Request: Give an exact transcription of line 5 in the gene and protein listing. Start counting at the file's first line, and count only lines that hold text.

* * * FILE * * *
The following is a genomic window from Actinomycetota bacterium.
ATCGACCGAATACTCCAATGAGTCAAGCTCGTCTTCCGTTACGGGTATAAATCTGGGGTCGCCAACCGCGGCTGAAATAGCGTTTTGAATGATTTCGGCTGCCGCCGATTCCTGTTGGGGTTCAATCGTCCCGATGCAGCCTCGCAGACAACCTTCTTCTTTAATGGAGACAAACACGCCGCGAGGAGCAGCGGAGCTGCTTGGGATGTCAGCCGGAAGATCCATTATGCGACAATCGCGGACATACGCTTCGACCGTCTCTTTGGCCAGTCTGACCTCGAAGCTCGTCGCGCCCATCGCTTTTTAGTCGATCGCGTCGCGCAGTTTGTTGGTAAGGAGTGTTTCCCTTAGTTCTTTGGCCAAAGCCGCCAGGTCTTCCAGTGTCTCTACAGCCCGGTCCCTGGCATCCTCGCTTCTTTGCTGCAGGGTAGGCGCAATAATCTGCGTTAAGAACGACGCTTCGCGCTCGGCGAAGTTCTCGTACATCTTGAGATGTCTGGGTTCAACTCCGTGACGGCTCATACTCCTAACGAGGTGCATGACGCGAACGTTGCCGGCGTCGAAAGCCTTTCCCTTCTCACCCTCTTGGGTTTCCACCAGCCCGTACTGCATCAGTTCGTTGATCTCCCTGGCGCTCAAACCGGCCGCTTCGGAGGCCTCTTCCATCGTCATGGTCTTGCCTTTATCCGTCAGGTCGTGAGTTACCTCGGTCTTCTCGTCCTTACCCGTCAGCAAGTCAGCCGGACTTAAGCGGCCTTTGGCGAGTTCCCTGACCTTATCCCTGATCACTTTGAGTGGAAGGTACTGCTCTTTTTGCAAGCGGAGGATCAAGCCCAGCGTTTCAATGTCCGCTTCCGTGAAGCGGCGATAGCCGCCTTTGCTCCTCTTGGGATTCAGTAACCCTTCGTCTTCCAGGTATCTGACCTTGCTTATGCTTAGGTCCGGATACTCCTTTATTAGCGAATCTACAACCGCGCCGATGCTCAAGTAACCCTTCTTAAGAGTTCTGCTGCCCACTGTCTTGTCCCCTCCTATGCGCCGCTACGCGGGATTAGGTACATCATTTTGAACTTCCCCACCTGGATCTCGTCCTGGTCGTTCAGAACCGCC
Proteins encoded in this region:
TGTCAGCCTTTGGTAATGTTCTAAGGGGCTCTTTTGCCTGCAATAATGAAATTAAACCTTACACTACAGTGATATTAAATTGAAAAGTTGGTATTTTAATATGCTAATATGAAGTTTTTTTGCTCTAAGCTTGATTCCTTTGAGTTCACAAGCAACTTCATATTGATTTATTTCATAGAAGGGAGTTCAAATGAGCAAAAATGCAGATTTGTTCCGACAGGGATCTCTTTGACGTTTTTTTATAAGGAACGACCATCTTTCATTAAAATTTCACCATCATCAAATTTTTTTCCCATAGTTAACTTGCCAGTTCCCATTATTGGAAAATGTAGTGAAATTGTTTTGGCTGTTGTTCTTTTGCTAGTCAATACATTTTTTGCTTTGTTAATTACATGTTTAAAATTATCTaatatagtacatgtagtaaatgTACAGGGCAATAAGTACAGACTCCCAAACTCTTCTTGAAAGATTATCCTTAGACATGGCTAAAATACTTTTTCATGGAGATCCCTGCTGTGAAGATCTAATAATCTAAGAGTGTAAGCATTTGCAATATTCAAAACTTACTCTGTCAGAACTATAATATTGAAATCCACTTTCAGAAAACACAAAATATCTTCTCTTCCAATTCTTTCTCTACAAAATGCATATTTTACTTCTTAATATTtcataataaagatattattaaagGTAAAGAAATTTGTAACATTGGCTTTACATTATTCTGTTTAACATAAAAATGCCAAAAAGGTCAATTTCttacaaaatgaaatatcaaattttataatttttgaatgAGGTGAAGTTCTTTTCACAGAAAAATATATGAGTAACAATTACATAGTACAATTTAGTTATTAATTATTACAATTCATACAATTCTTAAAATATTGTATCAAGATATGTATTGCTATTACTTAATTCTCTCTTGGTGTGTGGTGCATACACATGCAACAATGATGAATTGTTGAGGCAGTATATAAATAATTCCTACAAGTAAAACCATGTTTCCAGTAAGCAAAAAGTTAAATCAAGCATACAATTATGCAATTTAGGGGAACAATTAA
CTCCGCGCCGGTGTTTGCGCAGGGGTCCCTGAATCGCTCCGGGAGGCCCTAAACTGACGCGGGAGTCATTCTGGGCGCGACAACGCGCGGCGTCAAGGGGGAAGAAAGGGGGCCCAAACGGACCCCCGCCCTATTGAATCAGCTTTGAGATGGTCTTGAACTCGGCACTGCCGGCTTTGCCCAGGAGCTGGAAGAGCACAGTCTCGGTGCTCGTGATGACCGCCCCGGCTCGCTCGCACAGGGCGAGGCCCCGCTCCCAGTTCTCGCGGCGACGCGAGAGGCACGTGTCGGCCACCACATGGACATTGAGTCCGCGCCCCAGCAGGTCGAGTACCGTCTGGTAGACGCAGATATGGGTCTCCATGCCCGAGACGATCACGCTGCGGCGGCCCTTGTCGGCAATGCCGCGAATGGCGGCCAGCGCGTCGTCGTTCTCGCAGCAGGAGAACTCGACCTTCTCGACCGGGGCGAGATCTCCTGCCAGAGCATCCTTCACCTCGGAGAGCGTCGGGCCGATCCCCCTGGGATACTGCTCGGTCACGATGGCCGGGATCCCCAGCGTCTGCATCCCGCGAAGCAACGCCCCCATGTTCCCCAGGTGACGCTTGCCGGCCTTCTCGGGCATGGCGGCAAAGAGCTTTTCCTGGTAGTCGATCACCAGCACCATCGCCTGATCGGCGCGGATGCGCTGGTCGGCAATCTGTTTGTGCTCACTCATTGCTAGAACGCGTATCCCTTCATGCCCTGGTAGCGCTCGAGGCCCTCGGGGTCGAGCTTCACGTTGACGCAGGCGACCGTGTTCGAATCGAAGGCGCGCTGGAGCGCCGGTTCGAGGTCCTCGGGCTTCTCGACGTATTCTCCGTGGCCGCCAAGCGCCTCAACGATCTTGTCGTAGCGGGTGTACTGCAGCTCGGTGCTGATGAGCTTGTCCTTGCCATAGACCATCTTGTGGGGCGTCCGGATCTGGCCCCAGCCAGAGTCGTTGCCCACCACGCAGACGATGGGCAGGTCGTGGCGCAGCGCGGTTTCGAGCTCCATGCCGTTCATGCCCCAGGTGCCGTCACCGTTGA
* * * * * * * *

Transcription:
CTCCGCGCCGGTGTTTGCGCAGGGGTCCCTGAATCGCTCCGGGAGGCCCTAAACTGACGCGGGAGTCATTCTGGGCGCGACAACGCGCGGCGTCAAGGGGGAAGAAAGGGGGCCCAAACGGACCCCCGCCCTATTGAATCAGCTTTGAGATGGTCTTGAACTCGGCACTGCCGGCTTTGCCCAGGAGCTGGAAGAGCACAGTCTCGGTGCTCGTGATGACCGCCCCGGCTCGCTCGCACAGGGCGAGGCCCCGCTCCCAGTTCTCGCGGCGACGCGAGAGGCACGTGTCGGCCACCACATGGACATTGAGTCCGCGCCCCAGCAGGTCGAGTACCGTCTGGTAGACGCAGATATGGGTCTCCATGCCCGAGACGATCACGCTGCGGCGGCCCTTGTCGGCAATGCCGCGAATGGCGGCCAGCGCGTCGTCGTTCTCGCAGCAGGAGAACTCGACCTTCTCGACCGGGGCGAGATCTCCTGCCAGAGCATCCTTCACCTCGGAGAGCGTCGGGCCGATCCCCCTGGGATACTGCTCGGTCACGATGGCCGGGATCCCCAGCGTCTGCATCCCGCGAAGCAACGCCCCCATGTTCCCCAGGTGACGCTTGCCGGCCTTCTCGGGCATGGCGGCAAAGAGCTTTTCCTGGTAGTCGATCACCAGCACCATCGCCTGATCGGCGCGGATGCGCTGGTCGGCAATCTGTTTGTGCTCACTCATTGCTAGAACGCGTATCCCTTCATGCCCTGGTAGCGCTCGAGGCCCTCGGGGTCGAGCTTCACGTTGACGCAGGCGACCGTGTTCGAATCGAAGGCGCGCTGGAGCGCCGGTTCGAGGTCCTCGGGCTTCTCGACGTATTCTCCGTGGCCGCCAAGCGCCTCAACGATCTTGTCGTAGCGGGTGTACTGCAGCTCGGTGCTGATGAGCTTGTCCTTGCCATAGACCATCTTGTGGGGCGTCCGGATCTGGCCCCAGCCAGAGTCGTTGCCCACCACGCAGACGATGGGCAGGTCGTGGCGCAGCGCGGTTTCGAGCTCCATGCCGTTCATGCCCCAGGTGCCGTCACCGTTGA